July 27, 2010

Nothing Easy is Ever Easy

When I was pregnant, it was my intention to nurse my babies.  I wanted all sorts of crunchy mama things for my babies- cloth diapers, breast feeding, co-sleeping, a natural delivery...  But breastfeeding seemed (for obvious reasons) the most important.  And the most daunting.  I knew my mother had a very difficult time nursing, her let down was excruciating, and while most women seem to experience some pain with nursing that gets better over time, hers never did.  I knew that most women in the U.S. give up nursing early, that it's too difficult, that it's too inconvenient, and that it's a ball and chain that keeps you tied to your home, completely disrupting your social life.  And here in the U.S., we're all about our social lives.

I set myself a goal.  I was going to try to nurse for six months.

Six months came and went, and the time came to reassess my goals.  The pediatric recommendation is at least one year, and the first six months had been HARD.  So, I wasn't just going to give up.  If getting nursing "well established" had taken me four months, a two month return just seemed a little weak.  So my new goal was set- I wanted to nurse until my children self weaned.  Or until I decided they were "too old" to keep going.

According to my reading, most babies self wean between eight and twenty four months.  That's a big window, and I always assumed that I would be holding out until the farther end of it.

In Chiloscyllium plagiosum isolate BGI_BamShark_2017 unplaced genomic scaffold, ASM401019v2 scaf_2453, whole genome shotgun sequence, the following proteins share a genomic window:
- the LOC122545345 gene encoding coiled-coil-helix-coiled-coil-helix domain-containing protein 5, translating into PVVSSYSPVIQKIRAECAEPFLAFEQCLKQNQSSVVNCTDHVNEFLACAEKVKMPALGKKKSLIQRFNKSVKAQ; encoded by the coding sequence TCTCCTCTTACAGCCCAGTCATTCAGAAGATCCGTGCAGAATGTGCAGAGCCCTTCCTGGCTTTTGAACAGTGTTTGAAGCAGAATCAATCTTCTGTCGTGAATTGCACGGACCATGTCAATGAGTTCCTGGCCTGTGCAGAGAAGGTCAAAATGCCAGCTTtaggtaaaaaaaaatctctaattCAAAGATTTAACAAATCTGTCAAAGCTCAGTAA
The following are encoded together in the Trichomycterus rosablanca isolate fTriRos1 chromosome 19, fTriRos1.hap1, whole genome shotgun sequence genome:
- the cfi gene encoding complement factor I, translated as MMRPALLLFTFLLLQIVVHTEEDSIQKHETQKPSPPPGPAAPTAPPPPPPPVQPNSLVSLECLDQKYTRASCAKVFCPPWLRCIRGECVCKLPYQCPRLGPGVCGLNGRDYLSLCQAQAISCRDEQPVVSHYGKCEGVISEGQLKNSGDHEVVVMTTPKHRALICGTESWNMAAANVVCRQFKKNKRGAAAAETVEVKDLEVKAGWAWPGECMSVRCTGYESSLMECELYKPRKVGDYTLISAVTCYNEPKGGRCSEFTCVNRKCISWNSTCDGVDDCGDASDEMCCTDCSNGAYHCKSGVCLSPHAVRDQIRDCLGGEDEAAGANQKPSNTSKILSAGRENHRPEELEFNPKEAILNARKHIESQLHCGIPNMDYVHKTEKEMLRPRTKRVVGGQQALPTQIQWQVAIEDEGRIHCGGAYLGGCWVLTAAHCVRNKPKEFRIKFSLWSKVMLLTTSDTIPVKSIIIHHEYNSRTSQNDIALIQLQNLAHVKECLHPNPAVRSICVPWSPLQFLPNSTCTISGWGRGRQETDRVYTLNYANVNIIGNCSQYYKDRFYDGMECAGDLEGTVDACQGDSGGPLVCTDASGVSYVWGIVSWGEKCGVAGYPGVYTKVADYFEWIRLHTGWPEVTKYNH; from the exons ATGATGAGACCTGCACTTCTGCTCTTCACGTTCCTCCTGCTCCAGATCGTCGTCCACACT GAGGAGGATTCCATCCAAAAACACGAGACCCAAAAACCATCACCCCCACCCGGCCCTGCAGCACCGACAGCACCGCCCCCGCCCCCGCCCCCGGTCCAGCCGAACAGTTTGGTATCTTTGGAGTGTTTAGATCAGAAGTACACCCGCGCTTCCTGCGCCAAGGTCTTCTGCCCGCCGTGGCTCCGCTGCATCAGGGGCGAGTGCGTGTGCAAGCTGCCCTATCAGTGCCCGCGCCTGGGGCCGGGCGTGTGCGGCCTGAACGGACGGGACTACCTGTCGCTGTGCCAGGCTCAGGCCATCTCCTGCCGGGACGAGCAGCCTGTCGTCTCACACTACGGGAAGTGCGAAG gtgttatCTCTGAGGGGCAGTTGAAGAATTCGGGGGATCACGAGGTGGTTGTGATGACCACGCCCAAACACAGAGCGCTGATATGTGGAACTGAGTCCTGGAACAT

Last week, my girls weaned.  In one day.  Before their morning nap, they nursed like champs.  When it came time for their afternoon nap. DD wouldn't have anything to do with it.  She fussed and cried until I stopped trying to nurse her, and then she went right to sleep.  SI decided that if it wasn't good enough to DD, it wasn't good enough for her either.  I kept at it another two days, trying and trying to get the girls to latch on and have themselves a meal.

Nothing.  They were done.

I know I should have felt proud of myself.   I had accomplished a fairly heady goal- I had nursed twins until they self weaned.  That's not exactly easy.  I had nursed two babies for just shy of ten months.  Damned close to a year.

That's a lot of breastfeedings.

Still, I didn't feel proud.  I didn't feel accomplished.  I felt rejected.  When DD refused to latch on and get happy and cozy with me, I felt so sad I nearly burst into tears.  It wasn't those nursing hormones (which are all touchy-feely and remarkably addictive), it wasn't that I knew she was giving up a perfect food source- a FREE food source to boot.  She was giving up ME.  She was done with Mommy.

That SI was so willing to go along with DD and be done with Mommy as well... that was just icing on the abandonment cake.  I was miserable.  I was old news.

It took a few days to get my head straight.  First of all, they eat SO MUCH solid food that I doubt it's really hurting them at all to stop nursing.  Secondly, nursing had become much more a sedative than a nutritive activity.  Last of all, weaning meant all sorts of good things for me.  I could return to taking medications I had given up, and therefore improve my quality of life somewhat.  I could start planning days not around their eating/napping schedule, but around my own needs.